Perdue’s legal team are sure to be busy for years to come, thanks to another state suing the pharmaceutical company responsible for pushing the addictive opiates that have become an overwhelming nightmare for nearly every government agency in the US. Massachusetts state attorney general Mara Healy wants her state to be listed along with the rest of angry cities and states ravaged by the pharmaceutical companies reach.
“Their strategy was simple: The more drugs they sold, the more money they made — and the more people died,” Healey said at a news conference last week.
“We found that Purdue engaged in a multibillion-dollar enterprise to mislead us about their drugs,” she added. “Purdue pushed prescribers to give higher doses to keep patients on drugs for longer periods of time, without regard to the very real risks of addiction, overdose and death.”
In an almost 80 page civil suit filed in Suffolk county Superior Court that documented the alleged wrongdoing and the elaborate effects on the citizens of Massachusetts. Citing information from the Department of Public Health, MA has lost over 11,000 residents to opioid related overdoses from 2007 to 2017. 2,000 of those deaths occurring in the last year alone. 671 of those people had filled opioid prescriptions from Perdue Pharma.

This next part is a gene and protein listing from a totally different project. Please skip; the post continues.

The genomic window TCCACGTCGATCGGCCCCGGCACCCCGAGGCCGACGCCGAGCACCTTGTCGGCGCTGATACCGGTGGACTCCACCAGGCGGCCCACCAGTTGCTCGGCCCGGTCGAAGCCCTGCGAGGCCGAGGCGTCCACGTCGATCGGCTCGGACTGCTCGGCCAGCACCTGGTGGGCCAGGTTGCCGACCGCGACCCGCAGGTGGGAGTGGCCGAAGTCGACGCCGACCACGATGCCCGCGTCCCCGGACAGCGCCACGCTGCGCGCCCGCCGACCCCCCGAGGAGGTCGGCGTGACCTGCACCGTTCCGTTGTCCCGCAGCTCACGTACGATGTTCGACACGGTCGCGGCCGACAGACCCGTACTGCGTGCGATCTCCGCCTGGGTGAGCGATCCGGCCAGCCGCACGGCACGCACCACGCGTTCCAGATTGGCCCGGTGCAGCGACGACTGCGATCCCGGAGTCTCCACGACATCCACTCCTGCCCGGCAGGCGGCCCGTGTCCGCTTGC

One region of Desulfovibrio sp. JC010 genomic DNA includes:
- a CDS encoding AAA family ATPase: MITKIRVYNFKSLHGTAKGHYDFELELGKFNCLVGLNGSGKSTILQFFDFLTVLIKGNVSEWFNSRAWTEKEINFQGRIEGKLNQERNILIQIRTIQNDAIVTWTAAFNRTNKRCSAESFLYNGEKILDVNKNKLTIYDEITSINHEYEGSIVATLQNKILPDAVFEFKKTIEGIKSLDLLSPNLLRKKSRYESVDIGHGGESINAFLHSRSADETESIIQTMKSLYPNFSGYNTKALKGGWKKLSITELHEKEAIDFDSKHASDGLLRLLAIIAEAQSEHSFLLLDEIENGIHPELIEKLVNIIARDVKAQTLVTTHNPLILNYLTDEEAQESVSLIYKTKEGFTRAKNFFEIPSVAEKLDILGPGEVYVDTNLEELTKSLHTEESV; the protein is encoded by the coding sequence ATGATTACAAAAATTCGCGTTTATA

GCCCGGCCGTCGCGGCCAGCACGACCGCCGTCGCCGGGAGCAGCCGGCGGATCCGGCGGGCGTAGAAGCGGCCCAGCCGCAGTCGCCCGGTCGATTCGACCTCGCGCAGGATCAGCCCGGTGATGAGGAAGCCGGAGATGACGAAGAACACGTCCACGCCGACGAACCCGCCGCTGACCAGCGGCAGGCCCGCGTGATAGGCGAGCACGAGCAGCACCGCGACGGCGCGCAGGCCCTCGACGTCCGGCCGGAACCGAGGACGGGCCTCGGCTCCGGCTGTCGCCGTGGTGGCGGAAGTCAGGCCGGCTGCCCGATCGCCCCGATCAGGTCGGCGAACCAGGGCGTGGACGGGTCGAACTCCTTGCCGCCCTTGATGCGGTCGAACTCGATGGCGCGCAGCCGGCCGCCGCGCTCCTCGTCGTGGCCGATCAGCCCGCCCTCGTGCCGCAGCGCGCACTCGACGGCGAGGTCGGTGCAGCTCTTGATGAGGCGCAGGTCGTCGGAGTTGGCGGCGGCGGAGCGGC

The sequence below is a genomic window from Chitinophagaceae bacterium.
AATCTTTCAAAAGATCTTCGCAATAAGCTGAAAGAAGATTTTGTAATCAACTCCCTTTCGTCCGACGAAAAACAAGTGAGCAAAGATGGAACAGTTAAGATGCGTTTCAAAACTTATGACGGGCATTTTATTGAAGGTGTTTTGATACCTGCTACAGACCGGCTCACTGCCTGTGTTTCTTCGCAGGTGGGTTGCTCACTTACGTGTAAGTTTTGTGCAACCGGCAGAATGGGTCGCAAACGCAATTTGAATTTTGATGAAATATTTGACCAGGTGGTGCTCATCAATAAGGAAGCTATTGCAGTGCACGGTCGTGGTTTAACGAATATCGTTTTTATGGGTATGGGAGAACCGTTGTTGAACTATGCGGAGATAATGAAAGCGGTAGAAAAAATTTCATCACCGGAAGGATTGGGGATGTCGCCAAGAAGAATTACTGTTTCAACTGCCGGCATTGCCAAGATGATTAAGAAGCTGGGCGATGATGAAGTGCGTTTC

“All the while,” Healey’s complaint adds, “Purdue peddled falsehoods to keep patients away from safer alternatives. Even when Purdue knew people were addicted and dying, Purdue treated the patients and their doctors as ‘targets’ to sell more drugs.”
The new legal complaint estimates that the 671 deaths that Massachusetts connects to Purdue cost the state more than $6 billion.
Since the year 2007, a year in which Perdue executives pleaded guilty to misbranding OxyContin, Salespeople from the manufacturer met with Mass. Prescribers and pharmacists more than 150,000 times according to the lawsuit.
The pharmaceutical company is denying the lawsuit’s allegations.
“We share the Attorney General’s concern about the opioid crisis. We are disappointed, however, that in the midst of good faith negotiations with many states, the Commonwealth has decided to pursue a costly and protracted litigation process,” Purdue Pharma said in a statement.
“We will continue to work collaboratively with the states toward bringing meaningful solutions.”
Last year the company vowed to back down on pushing the prescriptions onto doctors they said in an open letter published last December, where they claimed, “This is our fight, too.”
But cities, counties and states across the country aren’t buying it, and have now decided to hold the drug pushers accountable for their part in the epidemic. At this rate it would be hard for any judge not to see the impact the company has played in the hundreds of thousands of deaths that have occurred since the endemic began.
“By the mid-2000s, there was simply no debate about whether or not these pills were causing chaos, heartache and death across the Commonwealth and across the United States,” Gov. Baker said at the news conference Tuesday.
“You would think that at some point in time, the people who were at the heart of this would realize the pain and the agony that they had created and step back,” he added. “They chose to do just the opposite and doubled down.”
Source : The Recover Newsroom